Yuen Pok (Paul) Loo Sentenced For Forgery And Financial Markets Legislation Offences
Yuen Pok (Paul) Loo, a former financial adviser, has been sentenced in the Manukau District Court to a combination of six months’ community detention with a 7pm to 7am curfew, 200 hours’ community work and 12 months’ intensive supervision following a prosecution brought by the Financial Markets Authority (FMA) – Te Mana Tātai Hokohoko.
In September 2023, Mr Loo pleaded guilty to:
- one charge of forgery under section 256(1) of the Crimes Act 1961;
- one representative charge of using a forged document under section 257(1) of the Crimes Act 1961;
- one representative charge of providing financial services when he was not registered under section 11(2) of the Financial Service Providers (Registration and Dispute Resolution) Act 2008 (FSP Act); and
- two representative charges of failing to comply with the FMA’s orders under section 479(2) of the Financial Markets Conduct Act 2013 (FMC Act).
The forgery charges relate to a letter Mr Loo forged, purporting to be from the FMA granting his company, Wisdom House Investment Partners Limited (Wisdom House), a full financial advice provider (FAP) licence, which he sent to a number of his clients. The latter charges relate to Mr Loo providing financial advice without a registration when he was required to be registered under the FSP Act and Mr Loo’s breach of the FMA’s stop orders by continuing to contact his clients and provide financial advice. Mr Loo was convicted and discharged on the two FMC Act charges.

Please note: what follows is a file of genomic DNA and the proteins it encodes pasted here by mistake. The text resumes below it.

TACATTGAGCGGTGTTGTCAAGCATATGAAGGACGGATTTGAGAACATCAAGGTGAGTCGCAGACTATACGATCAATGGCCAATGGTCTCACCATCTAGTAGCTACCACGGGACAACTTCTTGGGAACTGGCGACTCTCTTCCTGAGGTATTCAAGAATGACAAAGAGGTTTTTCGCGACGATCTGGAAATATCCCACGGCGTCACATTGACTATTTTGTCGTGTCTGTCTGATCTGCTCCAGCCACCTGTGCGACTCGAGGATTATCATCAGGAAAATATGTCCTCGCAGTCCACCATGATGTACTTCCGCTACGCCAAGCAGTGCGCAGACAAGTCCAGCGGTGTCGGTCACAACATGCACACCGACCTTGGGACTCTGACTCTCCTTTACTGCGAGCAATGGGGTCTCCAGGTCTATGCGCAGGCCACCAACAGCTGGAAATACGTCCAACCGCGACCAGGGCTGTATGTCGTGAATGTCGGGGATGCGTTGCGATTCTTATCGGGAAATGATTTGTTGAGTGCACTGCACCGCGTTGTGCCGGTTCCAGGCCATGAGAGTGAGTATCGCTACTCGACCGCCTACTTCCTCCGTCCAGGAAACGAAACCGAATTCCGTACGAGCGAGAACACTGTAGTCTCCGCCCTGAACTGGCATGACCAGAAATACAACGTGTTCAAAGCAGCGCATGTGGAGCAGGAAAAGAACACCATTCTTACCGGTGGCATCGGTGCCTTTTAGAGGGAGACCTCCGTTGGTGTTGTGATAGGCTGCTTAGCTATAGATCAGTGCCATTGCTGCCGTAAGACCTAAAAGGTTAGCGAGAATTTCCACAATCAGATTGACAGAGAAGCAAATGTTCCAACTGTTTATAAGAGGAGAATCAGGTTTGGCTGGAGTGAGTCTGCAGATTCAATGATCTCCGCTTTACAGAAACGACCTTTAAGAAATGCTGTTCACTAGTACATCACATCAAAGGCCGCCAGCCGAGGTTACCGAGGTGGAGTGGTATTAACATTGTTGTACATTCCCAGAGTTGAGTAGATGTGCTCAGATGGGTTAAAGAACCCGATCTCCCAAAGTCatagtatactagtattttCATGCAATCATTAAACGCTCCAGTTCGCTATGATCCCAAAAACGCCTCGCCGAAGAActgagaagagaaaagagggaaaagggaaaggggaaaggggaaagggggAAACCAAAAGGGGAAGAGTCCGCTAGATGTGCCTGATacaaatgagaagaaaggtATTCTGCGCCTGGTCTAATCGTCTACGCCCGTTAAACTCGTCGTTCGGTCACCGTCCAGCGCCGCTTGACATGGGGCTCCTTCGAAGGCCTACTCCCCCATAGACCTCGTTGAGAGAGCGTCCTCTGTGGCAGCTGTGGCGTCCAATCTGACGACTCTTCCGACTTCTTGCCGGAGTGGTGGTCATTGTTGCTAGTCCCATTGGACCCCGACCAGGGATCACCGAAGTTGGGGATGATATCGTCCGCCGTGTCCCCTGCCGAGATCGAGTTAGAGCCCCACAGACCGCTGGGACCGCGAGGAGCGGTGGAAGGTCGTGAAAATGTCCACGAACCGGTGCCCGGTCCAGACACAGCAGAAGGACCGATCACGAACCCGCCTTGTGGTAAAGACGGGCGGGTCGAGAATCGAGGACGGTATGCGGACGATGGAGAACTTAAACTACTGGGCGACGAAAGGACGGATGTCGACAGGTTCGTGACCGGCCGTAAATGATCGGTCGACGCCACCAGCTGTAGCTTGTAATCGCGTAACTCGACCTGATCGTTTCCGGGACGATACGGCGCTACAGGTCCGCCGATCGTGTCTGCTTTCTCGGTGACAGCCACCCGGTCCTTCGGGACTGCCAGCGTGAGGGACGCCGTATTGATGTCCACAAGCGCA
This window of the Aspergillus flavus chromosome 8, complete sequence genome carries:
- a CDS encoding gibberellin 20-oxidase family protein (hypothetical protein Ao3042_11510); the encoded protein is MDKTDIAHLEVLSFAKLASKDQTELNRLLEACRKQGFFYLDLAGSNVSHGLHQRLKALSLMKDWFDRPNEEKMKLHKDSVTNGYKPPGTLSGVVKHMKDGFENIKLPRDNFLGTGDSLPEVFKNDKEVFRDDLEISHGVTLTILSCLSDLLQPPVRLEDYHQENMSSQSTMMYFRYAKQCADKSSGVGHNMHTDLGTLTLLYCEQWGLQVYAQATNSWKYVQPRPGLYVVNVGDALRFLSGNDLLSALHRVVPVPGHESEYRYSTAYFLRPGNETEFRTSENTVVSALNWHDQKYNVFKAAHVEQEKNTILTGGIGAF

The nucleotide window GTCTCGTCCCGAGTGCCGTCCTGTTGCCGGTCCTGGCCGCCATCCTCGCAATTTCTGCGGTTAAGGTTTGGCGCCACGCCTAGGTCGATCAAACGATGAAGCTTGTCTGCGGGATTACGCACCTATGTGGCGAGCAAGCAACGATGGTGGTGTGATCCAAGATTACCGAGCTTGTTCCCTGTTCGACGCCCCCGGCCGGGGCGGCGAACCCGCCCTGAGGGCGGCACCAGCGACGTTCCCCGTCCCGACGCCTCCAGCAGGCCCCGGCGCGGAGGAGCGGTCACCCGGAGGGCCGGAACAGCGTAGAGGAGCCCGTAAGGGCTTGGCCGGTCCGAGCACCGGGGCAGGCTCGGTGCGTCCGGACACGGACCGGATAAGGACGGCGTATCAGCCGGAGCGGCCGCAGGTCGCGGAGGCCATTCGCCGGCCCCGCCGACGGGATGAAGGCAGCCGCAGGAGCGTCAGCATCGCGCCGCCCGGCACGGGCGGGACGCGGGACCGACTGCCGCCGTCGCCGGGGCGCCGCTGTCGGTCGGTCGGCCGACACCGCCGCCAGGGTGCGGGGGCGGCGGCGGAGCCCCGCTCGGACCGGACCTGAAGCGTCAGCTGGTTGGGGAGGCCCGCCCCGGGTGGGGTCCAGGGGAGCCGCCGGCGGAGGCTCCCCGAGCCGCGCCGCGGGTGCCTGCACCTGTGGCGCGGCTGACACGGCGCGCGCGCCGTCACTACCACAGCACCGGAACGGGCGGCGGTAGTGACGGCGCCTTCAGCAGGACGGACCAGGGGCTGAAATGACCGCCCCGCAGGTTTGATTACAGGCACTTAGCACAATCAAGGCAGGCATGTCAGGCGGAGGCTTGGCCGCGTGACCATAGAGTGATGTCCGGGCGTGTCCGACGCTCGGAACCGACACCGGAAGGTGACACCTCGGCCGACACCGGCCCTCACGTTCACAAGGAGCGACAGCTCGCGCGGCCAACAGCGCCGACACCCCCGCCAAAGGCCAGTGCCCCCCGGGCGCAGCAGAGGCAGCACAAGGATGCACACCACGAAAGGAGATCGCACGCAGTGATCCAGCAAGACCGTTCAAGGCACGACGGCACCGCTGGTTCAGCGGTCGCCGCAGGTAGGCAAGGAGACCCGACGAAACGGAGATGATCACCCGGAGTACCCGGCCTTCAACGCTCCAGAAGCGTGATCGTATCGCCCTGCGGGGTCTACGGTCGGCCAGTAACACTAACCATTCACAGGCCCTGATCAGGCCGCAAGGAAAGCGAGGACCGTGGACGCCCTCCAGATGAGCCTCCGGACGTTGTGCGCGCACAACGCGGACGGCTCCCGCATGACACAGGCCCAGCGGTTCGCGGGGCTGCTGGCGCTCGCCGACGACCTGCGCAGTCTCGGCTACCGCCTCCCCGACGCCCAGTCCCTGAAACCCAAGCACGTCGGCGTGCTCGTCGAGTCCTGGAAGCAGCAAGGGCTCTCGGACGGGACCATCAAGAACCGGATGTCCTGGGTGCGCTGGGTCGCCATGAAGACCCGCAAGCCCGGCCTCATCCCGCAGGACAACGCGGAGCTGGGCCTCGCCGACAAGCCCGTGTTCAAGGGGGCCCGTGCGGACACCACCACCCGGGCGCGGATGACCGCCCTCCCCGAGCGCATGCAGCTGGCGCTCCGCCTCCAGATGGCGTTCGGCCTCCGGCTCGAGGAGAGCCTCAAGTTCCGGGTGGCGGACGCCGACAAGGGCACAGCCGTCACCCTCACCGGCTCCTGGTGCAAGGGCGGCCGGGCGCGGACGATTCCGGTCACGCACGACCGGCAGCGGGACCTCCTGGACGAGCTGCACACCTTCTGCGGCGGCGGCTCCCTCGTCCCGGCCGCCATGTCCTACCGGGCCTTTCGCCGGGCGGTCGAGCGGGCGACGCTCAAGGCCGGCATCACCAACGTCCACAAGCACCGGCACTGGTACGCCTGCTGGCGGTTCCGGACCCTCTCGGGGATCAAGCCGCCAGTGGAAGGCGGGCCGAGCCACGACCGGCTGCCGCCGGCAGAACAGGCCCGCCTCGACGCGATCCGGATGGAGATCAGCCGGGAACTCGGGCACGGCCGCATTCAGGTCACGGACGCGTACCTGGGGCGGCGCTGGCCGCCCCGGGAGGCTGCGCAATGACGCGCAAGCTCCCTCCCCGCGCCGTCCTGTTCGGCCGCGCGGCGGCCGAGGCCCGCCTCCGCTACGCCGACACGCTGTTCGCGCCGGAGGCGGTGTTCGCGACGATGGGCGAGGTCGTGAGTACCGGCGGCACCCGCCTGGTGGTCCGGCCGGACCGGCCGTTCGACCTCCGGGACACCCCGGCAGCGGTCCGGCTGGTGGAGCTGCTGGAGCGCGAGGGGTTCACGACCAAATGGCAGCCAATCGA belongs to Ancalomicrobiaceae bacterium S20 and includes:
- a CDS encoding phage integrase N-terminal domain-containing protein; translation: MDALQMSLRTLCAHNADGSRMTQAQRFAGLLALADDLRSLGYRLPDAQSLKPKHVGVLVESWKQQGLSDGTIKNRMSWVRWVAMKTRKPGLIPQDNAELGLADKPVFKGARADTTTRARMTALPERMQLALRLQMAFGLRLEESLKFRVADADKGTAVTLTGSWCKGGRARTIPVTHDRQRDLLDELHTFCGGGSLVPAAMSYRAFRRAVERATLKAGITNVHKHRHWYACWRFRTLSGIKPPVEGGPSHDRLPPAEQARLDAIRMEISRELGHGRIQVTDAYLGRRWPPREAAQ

In December 2021, the FMA cancelled the transitional FAP licence of Wisdom House. In August 2022, the FMA issued a permanent stop order against Mr Loo and Wisdom House, for which he is the sole director and shareholder. The permanent stop order prohibited Mr Loo and Wisdom House from distributing any restricted communications that related to the supply of a financial advice service to any person, supplying a financial advice to any person, and supplying the financial advice of keeping, investing, administering, or managing money, securities or investment portfolios on behalf of other persons.
Following the issuing of the permanent stop order, the FMA opened a criminal investigation into Mr Loo, resulting in the filing of criminal charges.
In sentencing Mr Loo, Judge Jonathan Moses commented that had it not been for Mr Loo’s specific employment circumstances, a sentence of home detention would have been appropriate.
FMA Head of Enforcement Margot Gatland said: “Mr Loo’s conduct was a serious breach of the ethical standards expected of financial advisers. His actions undermine the integrity and reputation of the financial advice profession and financial markets. Today’s sentence sends a clear message that this behaviour will not be tolerated.”